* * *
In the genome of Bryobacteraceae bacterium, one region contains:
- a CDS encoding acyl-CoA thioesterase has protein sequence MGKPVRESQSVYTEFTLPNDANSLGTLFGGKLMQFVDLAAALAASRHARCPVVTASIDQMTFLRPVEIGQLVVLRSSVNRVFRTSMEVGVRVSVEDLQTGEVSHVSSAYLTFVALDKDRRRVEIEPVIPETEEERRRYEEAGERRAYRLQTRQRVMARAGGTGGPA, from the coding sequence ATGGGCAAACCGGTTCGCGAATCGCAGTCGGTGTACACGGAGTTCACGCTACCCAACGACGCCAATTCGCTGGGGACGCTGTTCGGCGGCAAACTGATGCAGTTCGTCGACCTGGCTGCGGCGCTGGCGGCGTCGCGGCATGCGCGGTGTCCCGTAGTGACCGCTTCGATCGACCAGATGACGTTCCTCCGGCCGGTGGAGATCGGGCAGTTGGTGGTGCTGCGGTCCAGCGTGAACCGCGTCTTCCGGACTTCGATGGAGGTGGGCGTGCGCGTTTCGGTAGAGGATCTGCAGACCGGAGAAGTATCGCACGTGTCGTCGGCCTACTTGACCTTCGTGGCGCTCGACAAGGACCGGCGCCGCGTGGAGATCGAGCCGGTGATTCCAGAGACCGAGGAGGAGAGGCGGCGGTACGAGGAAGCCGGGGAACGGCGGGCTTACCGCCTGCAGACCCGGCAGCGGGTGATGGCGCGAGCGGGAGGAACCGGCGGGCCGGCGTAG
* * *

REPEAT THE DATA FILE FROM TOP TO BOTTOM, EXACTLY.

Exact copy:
In the genome of Bryobacteraceae bacterium, one region contains:
- a CDS encoding acyl-CoA thioesterase has protein sequence MGKPVRESQSVYTEFTLPNDANSLGTLFGGKLMQFVDLAAALAASRHARCPVVTASIDQMTFLRPVEIGQLVVLRSSVNRVFRTSMEVGVRVSVEDLQTGEVSHVSSAYLTFVALDKDRRRVEIEPVIPETEEERRRYEEAGERRAYRLQTRQRVMARAGGTGGPA, from the coding sequence ATGGGCAAACCGGTTCGCGAATCGCAGTCGGTGTACACGGAGTTCACGCTACCCAACGACGCCAATTCGCTGGGGACGCTGTTCGGCGGCAAACTGATGCAGTTCGTCGACCTGGCTGCGGCGCTGGCGGCGTCGCGGCATGCGCGGTGTCCCGTAGTGACCGCTTCGATCGACCAGATGACGTTCCTCCGGCCGGTGGAGATCGGGCAGTTGGTGGTGCTGCGGTCCAGCGTGAACCGCGTCTTCCGGACTTCGATGGAGGTGGGCGTGCGCGTTTCGGTAGAGGATCTGCAGACCGGAGAAGTATCGCACGTGTCGTCGGCCTACTTGACCTTCGTGGCGCTCGACAAGGACCGGCGCCGCGTGGAGATCGAGCCGGTGATTCCAGAGACCGAGGAGGAGAGGCGGCGGTACGAGGAAGCCGGGGAACGGCGGGCTTACCGCCTGCAGACCCGGCAGCGGGTGATGGCGCGAGCGGGAGGAACCGGCGGGCCGGCGTAG